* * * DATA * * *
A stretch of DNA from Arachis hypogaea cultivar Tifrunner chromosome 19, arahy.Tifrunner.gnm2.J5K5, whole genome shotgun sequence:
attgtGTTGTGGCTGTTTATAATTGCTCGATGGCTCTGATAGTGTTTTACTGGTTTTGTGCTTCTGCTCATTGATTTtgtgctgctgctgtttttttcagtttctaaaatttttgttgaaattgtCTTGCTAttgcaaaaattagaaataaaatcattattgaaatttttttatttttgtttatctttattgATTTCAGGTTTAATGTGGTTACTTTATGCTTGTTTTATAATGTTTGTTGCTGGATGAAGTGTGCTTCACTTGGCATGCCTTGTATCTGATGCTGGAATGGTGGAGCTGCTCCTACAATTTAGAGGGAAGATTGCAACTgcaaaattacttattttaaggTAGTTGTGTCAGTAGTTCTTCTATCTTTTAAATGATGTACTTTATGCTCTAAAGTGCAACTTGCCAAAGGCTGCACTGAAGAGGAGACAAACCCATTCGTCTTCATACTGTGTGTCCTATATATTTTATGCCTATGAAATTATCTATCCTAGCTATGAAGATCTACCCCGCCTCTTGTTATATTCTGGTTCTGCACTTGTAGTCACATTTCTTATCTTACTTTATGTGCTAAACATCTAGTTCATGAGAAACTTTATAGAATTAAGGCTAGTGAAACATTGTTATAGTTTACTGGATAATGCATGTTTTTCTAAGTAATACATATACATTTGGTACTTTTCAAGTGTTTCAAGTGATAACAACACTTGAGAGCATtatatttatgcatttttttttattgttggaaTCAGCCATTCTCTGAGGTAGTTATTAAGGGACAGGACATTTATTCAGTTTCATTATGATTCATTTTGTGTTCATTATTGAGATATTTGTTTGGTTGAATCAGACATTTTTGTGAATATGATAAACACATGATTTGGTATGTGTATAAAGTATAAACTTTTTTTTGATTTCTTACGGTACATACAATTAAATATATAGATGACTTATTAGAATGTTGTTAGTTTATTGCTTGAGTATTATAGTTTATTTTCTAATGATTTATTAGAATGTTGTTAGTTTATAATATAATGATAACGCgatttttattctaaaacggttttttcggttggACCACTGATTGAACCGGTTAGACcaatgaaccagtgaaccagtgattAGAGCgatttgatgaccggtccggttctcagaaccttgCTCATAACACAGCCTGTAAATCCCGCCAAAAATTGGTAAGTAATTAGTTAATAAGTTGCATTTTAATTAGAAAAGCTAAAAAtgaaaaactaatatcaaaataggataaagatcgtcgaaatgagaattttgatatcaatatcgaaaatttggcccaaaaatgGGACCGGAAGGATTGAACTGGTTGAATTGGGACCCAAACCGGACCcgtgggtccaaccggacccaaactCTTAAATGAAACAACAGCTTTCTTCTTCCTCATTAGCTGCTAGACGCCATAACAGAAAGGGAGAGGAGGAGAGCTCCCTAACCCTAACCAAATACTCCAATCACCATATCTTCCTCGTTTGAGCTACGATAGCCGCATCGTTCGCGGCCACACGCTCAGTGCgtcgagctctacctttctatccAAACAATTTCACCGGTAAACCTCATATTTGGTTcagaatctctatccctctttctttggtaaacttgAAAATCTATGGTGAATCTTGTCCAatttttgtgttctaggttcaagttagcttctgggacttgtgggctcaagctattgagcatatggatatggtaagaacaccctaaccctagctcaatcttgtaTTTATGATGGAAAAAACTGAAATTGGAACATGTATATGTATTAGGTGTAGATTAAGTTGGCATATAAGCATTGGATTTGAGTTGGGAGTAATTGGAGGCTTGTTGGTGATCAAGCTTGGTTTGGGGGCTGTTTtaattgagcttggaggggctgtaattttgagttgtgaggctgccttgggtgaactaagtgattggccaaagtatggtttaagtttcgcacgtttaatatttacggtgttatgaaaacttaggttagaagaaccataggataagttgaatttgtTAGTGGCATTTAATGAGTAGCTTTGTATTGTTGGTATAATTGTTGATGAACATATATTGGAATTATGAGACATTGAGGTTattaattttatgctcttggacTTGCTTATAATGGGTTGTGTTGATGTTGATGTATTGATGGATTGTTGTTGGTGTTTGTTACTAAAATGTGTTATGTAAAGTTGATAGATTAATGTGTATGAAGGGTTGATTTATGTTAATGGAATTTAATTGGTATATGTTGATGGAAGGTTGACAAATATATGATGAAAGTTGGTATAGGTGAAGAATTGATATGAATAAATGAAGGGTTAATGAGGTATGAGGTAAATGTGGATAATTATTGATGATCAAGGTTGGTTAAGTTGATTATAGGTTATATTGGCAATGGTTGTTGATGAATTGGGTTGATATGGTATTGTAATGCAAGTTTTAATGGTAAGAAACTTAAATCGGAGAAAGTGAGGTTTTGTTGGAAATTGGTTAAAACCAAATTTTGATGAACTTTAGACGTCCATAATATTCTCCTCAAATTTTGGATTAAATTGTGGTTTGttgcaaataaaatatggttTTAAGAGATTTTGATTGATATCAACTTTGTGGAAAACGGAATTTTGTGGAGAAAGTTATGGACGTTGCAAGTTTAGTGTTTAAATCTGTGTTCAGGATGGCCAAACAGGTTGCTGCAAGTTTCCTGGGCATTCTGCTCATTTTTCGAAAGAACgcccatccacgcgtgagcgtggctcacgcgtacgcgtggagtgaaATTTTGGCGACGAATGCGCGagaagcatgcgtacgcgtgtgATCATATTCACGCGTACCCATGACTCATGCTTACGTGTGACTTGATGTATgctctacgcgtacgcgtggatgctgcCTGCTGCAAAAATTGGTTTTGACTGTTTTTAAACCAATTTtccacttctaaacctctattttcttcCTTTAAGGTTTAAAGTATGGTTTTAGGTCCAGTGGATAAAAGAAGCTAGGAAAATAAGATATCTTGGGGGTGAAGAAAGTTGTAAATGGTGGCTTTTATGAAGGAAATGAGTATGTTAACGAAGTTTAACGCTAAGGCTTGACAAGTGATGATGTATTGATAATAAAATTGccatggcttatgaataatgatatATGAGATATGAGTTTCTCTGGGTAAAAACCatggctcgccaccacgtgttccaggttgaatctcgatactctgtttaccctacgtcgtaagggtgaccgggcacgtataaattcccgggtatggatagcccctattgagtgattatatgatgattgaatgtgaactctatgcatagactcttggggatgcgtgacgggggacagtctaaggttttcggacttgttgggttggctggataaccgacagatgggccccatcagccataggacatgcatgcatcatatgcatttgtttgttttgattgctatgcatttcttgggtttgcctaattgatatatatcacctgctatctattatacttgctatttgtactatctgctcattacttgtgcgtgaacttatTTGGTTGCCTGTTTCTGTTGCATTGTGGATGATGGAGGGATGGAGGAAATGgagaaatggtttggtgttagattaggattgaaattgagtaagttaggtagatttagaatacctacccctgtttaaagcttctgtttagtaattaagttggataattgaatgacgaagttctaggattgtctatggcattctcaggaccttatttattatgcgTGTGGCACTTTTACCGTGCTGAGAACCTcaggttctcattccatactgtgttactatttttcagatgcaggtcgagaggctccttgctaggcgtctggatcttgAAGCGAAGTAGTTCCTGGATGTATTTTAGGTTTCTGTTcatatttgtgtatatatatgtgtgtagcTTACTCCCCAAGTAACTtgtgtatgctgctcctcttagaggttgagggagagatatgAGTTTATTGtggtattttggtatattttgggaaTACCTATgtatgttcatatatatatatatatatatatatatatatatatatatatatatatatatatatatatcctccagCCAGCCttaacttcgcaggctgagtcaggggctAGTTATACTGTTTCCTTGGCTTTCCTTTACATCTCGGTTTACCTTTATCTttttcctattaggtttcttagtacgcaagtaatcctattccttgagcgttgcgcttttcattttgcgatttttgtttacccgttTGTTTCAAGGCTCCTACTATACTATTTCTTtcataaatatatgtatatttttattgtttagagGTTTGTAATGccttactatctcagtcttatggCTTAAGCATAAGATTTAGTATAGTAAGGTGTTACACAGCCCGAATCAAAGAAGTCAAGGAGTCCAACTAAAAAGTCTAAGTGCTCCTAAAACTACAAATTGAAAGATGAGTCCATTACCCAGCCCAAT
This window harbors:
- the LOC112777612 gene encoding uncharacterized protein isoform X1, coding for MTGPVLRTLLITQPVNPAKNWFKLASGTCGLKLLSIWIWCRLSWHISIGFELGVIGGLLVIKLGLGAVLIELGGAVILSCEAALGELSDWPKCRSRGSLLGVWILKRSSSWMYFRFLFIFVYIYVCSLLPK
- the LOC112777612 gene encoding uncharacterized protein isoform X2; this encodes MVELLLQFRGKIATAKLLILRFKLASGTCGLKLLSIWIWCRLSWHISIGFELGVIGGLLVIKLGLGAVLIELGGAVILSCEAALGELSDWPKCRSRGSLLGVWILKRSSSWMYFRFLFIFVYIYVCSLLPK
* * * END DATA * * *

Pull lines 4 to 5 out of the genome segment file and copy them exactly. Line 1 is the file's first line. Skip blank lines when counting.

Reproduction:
- the LOC112777612 gene encoding uncharacterized protein isoform X1, coding for MTGPVLRTLLITQPVNPAKNWFKLASGTCGLKLLSIWIWCRLSWHISIGFELGVIGGLLVIKLGLGAVLIELGGAVILSCEAALGELSDWPKCRSRGSLLGVWILKRSSSWMYFRFLFIFVYIYVCSLLPK
- the LOC112777612 gene encoding uncharacterized protein isoform X2; this encodes MVELLLQFRGKIATAKLLILRFKLASGTCGLKLLSIWIWCRLSWHISIGFELGVIGGLLVIKLGLGAVLIELGGAVILSCEAALGELSDWPKCRSRGSLLGVWILKRSSSWMYFRFLFIFVYIYVCSLLPK